The spokesperson for Justice and Correctional Services Minister Ronald Lamola says the minister’s hands are tied concerning former president Jacob Zuma’s medical parole.
THE SPOKESPERSON for Justice and Correctional Services Minister Ronald Lamola, Chrispin Phiri, says that the minister’s hands are tied concerning former president Jacob Zuma’s medical parole.
Phiri was responding to questions from Independent Media on Sunday on whether the outgoing national commissioner of Correctional Services, Arthur Fraser, was correct in overriding the decision of the internal parole board to free Zuma on medical grounds, whether he was legally wrong according to the department’s rule book and if action would be instituted against Fraser.
“In terms of section 79, Minister Lamola only engages with the medical parole advisory board in relation to inmates serving life sentences. In any other instance, decisions about the granting of medical parole are the responsibility of the national commissioner (Fraser) or a head of a centre,” Phiri said.
The Department of Correctional Services has granted Zuma parole almost two months into his 15-month sentence for contempt of the Constitutional Court, allowing him to serve the rest of his jail time at home.
Fraser cited Zuma’s illness that saw him being moved from his Estcourt prison cell by the military health services to receive treatment at a facility in Pretoria.
The move prompted the DA, the Helen Suzman Foundation and AfriForum to challenge the decision as irrational and they demanded answers.
Fraser admitted during an interview with a local news channel on Wednesday evening that he overruled the parole board to grant Zuma parole.
However, he insisted that his decision, which came into effect on Sunday, was perfectly legal and that he was ready to provide documentation to Parliament and to anyone who wanted to know the process he had followed.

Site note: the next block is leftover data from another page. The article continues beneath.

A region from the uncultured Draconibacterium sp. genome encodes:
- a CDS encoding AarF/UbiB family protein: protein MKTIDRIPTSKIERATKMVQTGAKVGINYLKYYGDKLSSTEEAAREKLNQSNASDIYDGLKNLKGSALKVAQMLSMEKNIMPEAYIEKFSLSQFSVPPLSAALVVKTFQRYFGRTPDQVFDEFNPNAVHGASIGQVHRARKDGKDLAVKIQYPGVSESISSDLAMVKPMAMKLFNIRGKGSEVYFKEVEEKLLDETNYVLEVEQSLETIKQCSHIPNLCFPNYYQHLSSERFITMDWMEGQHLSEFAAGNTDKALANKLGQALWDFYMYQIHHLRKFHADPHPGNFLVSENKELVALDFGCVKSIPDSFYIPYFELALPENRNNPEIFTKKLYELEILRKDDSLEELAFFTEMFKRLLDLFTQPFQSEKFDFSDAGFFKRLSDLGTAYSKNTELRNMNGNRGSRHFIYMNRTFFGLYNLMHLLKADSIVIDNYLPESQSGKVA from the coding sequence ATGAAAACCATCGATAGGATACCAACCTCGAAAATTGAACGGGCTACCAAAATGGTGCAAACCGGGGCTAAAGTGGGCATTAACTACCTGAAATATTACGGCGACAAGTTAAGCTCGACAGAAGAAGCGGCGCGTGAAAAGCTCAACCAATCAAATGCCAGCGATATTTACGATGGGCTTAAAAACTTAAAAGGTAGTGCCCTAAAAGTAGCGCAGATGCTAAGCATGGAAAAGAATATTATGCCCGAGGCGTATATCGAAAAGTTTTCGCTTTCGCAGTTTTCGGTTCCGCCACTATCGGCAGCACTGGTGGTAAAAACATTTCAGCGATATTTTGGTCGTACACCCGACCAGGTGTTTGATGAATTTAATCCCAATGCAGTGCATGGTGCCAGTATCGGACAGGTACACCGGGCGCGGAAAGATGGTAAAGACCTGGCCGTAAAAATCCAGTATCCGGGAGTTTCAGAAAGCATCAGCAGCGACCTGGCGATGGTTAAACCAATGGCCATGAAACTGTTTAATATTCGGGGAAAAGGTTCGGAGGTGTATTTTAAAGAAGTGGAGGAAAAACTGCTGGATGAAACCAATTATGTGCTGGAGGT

He narrated the events leading up to his decision to override the institution tasked with considering whether prisoners had a valid reason to seek parole on medical grounds.
Among the steps were that three medical opinions were submitted in favour of freeing Zuma, but the medical parole board turned them down until his intervention.
“They applied for medical parole … I think that is at the beginning of August where they applied and we were directed to the relevant structures. Within our structure we’ve got health care and then we’ve got the medical advisory parole, so we directed that to them.
“So they allocated a doctor to go and do an observation as they do in all instances. They have done an observation and based on their engagement and assessment … on the patient, recommendations were made to the medical parole advisory board and those were made … The board did not approve medical parole because they indicated that he was in a stable condition,” said Fraser.
“What I need to indicate is that when the advisory board provided those recommendations I had then, as the head of the centre, who has the authority to decide, then reviewed the information available and then indicated that the conditions, based on the reports that we have, require us to release him,” he said.
Meanwhile, the DA’s spokesperson on Justice and Correctional Services, James Selfe, said on Sunday that they had written to the chairperson of the parliamentary portfolio committee, Bulelani Magwanishe, to request that the committee meets during the upcoming recess to deal with the matter.
“Fraser has indicated that he has a whole list of reasons for this travesty, and the DA urges him to share this list to be scrutinised by Parliament,” Selfe said.
– Political Bureau